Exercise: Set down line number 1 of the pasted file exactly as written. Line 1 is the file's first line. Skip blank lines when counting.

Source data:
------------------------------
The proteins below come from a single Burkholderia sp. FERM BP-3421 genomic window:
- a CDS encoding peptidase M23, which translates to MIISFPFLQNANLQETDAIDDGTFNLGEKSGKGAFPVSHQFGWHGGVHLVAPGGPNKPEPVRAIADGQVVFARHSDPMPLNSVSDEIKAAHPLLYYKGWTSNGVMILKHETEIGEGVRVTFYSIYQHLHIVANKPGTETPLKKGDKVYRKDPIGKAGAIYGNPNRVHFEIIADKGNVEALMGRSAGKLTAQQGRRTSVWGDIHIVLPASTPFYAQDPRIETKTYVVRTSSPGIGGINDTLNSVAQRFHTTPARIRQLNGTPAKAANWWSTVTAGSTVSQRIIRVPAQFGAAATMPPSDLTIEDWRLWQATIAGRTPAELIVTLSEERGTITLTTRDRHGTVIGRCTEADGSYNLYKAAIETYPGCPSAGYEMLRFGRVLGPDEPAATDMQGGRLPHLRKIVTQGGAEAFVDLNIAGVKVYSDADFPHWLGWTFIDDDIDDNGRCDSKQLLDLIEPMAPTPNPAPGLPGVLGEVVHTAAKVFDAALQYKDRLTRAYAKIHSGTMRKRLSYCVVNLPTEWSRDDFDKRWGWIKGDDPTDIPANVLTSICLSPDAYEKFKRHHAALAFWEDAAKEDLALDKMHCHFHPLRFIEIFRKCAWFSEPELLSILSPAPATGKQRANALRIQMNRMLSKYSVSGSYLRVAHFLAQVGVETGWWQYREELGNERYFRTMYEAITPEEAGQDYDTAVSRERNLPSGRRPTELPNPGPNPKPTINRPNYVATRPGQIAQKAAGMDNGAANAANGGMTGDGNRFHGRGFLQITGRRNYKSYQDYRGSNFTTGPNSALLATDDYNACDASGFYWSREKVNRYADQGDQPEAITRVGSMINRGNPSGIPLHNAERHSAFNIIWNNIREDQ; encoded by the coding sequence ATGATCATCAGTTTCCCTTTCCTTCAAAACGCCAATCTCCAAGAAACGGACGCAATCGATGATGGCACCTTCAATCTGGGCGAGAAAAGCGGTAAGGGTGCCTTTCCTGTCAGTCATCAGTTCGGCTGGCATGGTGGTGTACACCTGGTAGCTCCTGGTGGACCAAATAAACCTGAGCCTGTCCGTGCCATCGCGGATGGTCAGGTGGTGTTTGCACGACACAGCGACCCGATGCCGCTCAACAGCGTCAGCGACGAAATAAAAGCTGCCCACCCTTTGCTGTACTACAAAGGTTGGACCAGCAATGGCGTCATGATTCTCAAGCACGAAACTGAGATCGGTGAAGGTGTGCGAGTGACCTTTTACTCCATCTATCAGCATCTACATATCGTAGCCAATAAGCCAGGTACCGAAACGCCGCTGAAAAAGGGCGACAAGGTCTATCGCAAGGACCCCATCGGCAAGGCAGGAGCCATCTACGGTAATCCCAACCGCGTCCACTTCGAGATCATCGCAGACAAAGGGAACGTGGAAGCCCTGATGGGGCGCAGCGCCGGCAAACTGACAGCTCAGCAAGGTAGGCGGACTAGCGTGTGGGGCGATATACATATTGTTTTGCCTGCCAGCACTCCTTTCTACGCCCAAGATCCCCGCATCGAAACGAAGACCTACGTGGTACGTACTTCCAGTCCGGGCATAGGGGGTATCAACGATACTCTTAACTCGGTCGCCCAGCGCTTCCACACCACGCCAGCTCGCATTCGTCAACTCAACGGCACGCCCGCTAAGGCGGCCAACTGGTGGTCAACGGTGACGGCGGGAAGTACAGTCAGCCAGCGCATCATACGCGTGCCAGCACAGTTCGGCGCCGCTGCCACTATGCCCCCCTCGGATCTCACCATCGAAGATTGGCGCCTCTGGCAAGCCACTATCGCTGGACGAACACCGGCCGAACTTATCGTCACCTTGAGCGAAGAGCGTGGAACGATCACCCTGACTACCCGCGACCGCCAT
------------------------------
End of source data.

The proteins below come from a single Burkholderia sp. FERM BP-3421 genomic window: